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The "REPL & Running Python" Lesson is part of the full, Practical Guide to Python course featured in this preview video. Here's what you'd learn in this lesson:

Nina demonstrates how to use the Python REPL to run programs line-by-line. Using the REPL can be faster than using a Python file since it eliminates the hassle of running a full program. The output is instantaneous inside the REPL as each line is run.

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Transcript from the "REPL & Running Python" Lesson

>> There's one other thing that I want to talk about and that is the python REPL. What is a REPL? REPL stands for read evaluate print loop. This is an interactive Python prompt where you can type in Python programs line by line and see results right away. There are lots and lots of benefits to using a REPL.

[00:00:24] By seeing this instantaneous output, you get instantaneous feedback, which is exactly what you need when you're learning. You want to fail fast and fail often make mistakes experiment. There's really not much that you can break. So, take full advantage of the REPL for the first few chapters. We're going to be working exclusively in the REPL and I asked that you type along with me.

[00:00:52] Now, the downside to the REPL is you eventually will want to store your Python code for reuse. And that's what Python files are for and Python programs, you can consider the REPL more of a scratch area. So it's where you can experiment and play and try out Python code.

[00:01:14] If you want to save the output of your REPL, you can just copy and paste that into a file, which I recommend doing if you want to go back and look at what you were working on. The REPL isn't just a tool for beginners. As a Python programmer.

[00:01:31] I use it all the time. If I can't remember what a method does or what the return value of something is. I pop up a REPL and I can quickly answer that question for myself without having to Google or redox or whatever. So it's not just something that beginners used.

[00:01:48] It's going to be a tool that you'll have in your toolkit for the rest of your Python career. Now you'll know that you're in a REPL. When you see three arrow lines, those are gonna indicate that a line of input was given at the prompt. If you see three arrows in the example code throughout the course, don't copy them into your own REPL.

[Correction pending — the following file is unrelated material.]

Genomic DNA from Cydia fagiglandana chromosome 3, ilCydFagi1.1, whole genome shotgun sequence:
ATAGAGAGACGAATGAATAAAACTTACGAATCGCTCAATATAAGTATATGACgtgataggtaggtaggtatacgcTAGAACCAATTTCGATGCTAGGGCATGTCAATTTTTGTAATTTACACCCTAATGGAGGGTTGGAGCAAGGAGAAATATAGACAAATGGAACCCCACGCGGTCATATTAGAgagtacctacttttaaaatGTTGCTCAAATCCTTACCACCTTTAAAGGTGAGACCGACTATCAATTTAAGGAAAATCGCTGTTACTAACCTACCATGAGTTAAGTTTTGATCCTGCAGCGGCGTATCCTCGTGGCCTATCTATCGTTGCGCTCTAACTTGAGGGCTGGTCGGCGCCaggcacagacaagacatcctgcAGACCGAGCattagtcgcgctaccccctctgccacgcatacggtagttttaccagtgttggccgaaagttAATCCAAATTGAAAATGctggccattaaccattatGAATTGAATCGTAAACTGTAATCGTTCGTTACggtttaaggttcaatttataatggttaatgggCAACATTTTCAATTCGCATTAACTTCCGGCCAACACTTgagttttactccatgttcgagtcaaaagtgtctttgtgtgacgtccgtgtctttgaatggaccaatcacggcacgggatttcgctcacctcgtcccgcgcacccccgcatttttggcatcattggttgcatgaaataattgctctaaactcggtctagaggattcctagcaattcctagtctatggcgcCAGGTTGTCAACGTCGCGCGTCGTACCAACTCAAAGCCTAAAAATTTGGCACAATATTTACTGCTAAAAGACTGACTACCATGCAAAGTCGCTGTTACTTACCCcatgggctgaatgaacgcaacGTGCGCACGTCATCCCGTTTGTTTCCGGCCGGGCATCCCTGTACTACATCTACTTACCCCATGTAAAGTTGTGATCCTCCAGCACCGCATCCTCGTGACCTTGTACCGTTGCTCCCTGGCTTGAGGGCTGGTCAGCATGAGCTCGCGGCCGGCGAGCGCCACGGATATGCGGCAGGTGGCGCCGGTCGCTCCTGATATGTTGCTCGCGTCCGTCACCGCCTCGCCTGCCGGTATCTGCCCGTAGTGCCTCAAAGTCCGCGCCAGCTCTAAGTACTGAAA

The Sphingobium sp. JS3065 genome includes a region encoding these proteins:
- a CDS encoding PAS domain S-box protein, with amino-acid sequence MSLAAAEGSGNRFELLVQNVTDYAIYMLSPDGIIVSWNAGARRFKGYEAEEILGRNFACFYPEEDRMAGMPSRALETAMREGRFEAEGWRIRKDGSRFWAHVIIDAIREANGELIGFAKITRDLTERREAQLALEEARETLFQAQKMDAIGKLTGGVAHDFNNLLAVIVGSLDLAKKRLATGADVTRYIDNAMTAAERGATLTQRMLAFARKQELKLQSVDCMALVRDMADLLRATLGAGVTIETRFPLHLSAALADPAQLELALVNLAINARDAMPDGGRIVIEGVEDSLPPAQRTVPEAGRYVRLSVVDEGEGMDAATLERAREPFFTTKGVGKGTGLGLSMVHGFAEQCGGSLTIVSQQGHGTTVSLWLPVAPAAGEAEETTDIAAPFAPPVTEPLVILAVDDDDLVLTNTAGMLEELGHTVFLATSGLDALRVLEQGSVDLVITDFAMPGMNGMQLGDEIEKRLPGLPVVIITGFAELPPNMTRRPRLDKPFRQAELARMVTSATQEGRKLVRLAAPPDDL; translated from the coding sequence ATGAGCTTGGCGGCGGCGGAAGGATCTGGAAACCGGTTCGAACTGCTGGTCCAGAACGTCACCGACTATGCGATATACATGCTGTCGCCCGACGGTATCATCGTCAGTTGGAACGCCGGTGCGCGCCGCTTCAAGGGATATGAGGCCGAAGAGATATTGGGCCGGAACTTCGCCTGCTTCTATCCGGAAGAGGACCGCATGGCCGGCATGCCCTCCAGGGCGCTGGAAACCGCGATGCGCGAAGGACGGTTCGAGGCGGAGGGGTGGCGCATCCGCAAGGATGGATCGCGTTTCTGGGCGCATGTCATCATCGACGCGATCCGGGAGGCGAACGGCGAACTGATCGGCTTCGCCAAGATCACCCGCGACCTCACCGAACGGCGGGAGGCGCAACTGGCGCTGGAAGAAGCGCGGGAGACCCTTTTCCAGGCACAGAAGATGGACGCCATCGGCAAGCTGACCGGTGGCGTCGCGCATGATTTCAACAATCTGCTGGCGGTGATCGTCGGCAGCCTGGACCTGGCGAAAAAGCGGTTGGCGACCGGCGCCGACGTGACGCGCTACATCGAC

[00:02:11] He built in copy function on this course website should take care of that for you. Now, comments can start with the pound sign, and comments will be ignored in the REPL, both if they are on a new line, or if they follow a line of code. So you might see me add in some comments for some context, as I type.

[00:02:36] And then lines that don't start with either of those things or, a dot means that it was output produced by running input from the prompt. So let's try this out. If you want to open the ripple. On your terminal without VS code, as long as your virtual environment is activated, you can type Python and it will bring it up for you.

[00:03:03] And you should see these three arrows and a blinking prompt letting you know that Python is ready for input. On Mac and Linux systems, you can exit out of this by hitting Ctrl D on Windows. I think it's slightly different. I don't remember the command offhand, but I'm pretty sure the ruffle prints it out.

[00:03:26] Either way on Linux or Windows systems if you don't remember how to. With this REPL you can just type exit as a function, and that will exit it for you. If you don't want to remember the keyboard shortcuts. Now, in VS code, we can just pull up the REPL from the command palette and have it in our integrated terminal.

[00:03:48] So to do that Ctrl Shift p for Windows Command Shift p for Mac. Then Python, start REPL and that will bring up the REPL right in VS code for me. Now we can start typing some Python code and seeing what happens. We can type a number and see that the output is just printed out.